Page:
Image default

VESA's new HDR spec makes low-end monitors less miserable

Sony HDR displayImage: IDG

VESA is trying to solve a big problem with its updated DisplayHDR 1.2 specification: Low-end HDR effects in PC monitors can be pretty lousy.

Roland Wooster, a principal engineer for Intel who also chairs the VESA Display Performance Metrics group, described the new update as a “tightening” of the spec, while expanding the scope and criteria of the tests. The goal is to improve the visual quality of the monitors you’ll buy, though one of the tests will also have an impact on how much power they’ll consume, too.

You won’t see the impact right away, however. VESA will preserve the DisplayHDR 1.1 specification and certification until 2025 (and 2026 for laptops) to preserve products that are currently under development.

High-Dynamic Range (HDR) can be an impressive visual effect, mimicking how your eyes adjust to bright lights, especially if you’re emerging from the dark. But displays struggle with preserving dark portions of the screen and maintaining detail in dimly lit scenes.

It’s one reason why we’ve advised you to buy a higher-end DisplayHDR 1000 monitor rather than a cheaper, low-end display. HDR displays come in DisplayHDR 400, 500, 600, 1000, and 1400 specifications, referring to the amount of light in nits that they can produce. You’ll need a GPU and display that can support HDR, plus content that’s optimally encoded for the format.

For more on our display recommendations and why we make them, see our list of the best monitors.

One of the assumptions the new spec tends to make is that you own a MiniLED display. A standard LED display has a single backlight, and raises and lowers the light level across the entire display. OLED displays can essentially turn individual pixels on and off, with infinite contrast. Mini or MicroLED displays are somewhere in the middle: they can have hundreds or thousands of individual LED backlights, known as “local dimming,” that can be used to subdivide areas of the screen. One of the tweaks to the specification is to stop testing two regions of the screen — white and black — and use a “starfield” pattern that actually activates those other local dimming areas.


What’s new in DisplayHDR 1.2

One of the goals of the updated DisplayHDR 1.2 specification is to bring some of the visual-quality elements associated with more expensive displays down to cheaper price tiers. The color gamut for DisplayHDR 400 is now 99 percent of sRGB and 90 percent of DCI-P3 — essentially the same color gamut as more expensive DisplayHDR 1000 displays currently require. It ups the bit-depth requirement to 8-bit + 2-bit dithering, too.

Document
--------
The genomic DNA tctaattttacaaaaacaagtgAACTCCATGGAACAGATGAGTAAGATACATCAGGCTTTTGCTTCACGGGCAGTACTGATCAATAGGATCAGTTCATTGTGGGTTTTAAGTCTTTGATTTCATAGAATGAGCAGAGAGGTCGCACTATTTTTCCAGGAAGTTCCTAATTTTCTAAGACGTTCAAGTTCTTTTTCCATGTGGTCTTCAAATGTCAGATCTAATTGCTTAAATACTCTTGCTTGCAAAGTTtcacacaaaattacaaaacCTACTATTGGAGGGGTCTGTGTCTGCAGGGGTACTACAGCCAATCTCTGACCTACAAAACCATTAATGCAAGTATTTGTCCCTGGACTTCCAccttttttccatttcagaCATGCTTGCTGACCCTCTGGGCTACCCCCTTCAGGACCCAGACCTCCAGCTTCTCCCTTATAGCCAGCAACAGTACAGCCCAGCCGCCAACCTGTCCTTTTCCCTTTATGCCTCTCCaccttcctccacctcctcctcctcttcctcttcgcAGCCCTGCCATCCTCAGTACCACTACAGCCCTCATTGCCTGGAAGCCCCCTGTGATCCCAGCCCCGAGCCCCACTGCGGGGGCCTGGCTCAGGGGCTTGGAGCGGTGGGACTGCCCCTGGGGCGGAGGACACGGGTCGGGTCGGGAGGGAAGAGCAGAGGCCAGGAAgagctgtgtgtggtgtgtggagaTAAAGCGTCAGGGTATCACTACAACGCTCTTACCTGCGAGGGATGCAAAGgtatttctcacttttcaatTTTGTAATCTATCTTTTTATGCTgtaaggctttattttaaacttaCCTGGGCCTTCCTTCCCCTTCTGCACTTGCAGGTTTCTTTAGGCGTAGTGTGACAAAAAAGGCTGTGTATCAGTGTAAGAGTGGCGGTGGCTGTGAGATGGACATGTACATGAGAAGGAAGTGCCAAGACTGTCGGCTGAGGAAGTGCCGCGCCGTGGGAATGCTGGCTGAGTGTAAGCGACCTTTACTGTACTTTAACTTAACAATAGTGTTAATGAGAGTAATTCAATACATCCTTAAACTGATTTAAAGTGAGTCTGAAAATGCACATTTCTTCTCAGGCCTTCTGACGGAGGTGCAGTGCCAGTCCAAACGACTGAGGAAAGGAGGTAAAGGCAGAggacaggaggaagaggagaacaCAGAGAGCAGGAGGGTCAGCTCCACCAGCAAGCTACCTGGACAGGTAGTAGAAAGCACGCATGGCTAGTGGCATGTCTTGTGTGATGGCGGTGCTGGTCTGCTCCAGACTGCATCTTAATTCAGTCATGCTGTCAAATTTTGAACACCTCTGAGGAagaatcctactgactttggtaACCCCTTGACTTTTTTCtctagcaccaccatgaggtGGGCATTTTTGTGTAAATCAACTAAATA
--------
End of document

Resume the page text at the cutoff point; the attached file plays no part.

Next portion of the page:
The difference between SDR and HDR content is, in part, that HDR displays adjust the brightness up and down to produce HDR visual effects. SDR displays don’t. That means that an HDR display has to preserve the color accuracy as the screen lightens and darkens, and DisplayHDR 1.2 dramatically improves the color testing to confirm that accuracy at three difference luminance levels. The updated spec also ensures that an HDR display does a better job with SDR content, so that it doesn’t elevate the black level.

The luminance and white-point accuracy testing range has been expanded, from 1 nit to 100 percent of the tier level — 600 nits for DisplayHDR 600, for example. VESA also added single-image contrast ratio requirements that will effectively improve the contrast ratio and thus the picture, especially for the cheaper DisplayHDR 400, 500, and 600 tiers.

DispayHDR has also added what’s known as a “black crush test,” too. In deeply shadowed areas, some displays will just give up and render the whole scene as a uniform black, rather than preserve the fine, darker detail. (Think of the dimly lit recent movie, The Batman, for example.) The test adds luminance tests at several fractions of a nit to ensure that those details haven’t been “crushed” to a pure black.

Finally, the specification is there to ensure that an HDR display product renders subtitles correctly, managing the backlight and transparency appropriately.

Not every display fails to handle this correctly, Wooster said, “but a few choice ones do. Our goal is to weed them out.”

As PCWorld’s senior editor, Mark focuses on Microsoft news and chip technology, among other beats. He has formerly written for PCMag, BYTE, Slashdot, eWEEK, and ReadWrite.

Recent stories by Mark Hachman:

This 5-screen portable battlestation feels perfect for Las VegasDell’s CES UltraSharp displays show a move toward ThunderboltThere will be a massive change in how you buy monitors in 2024

Related posts

Dell XPS 17 9710 Review: The ultimate content creation laptop


Intel gives PC vendors the green light to sell high speed Core chips


Intel changes chip names, discarding nanometers for angstroms


Leave a Comment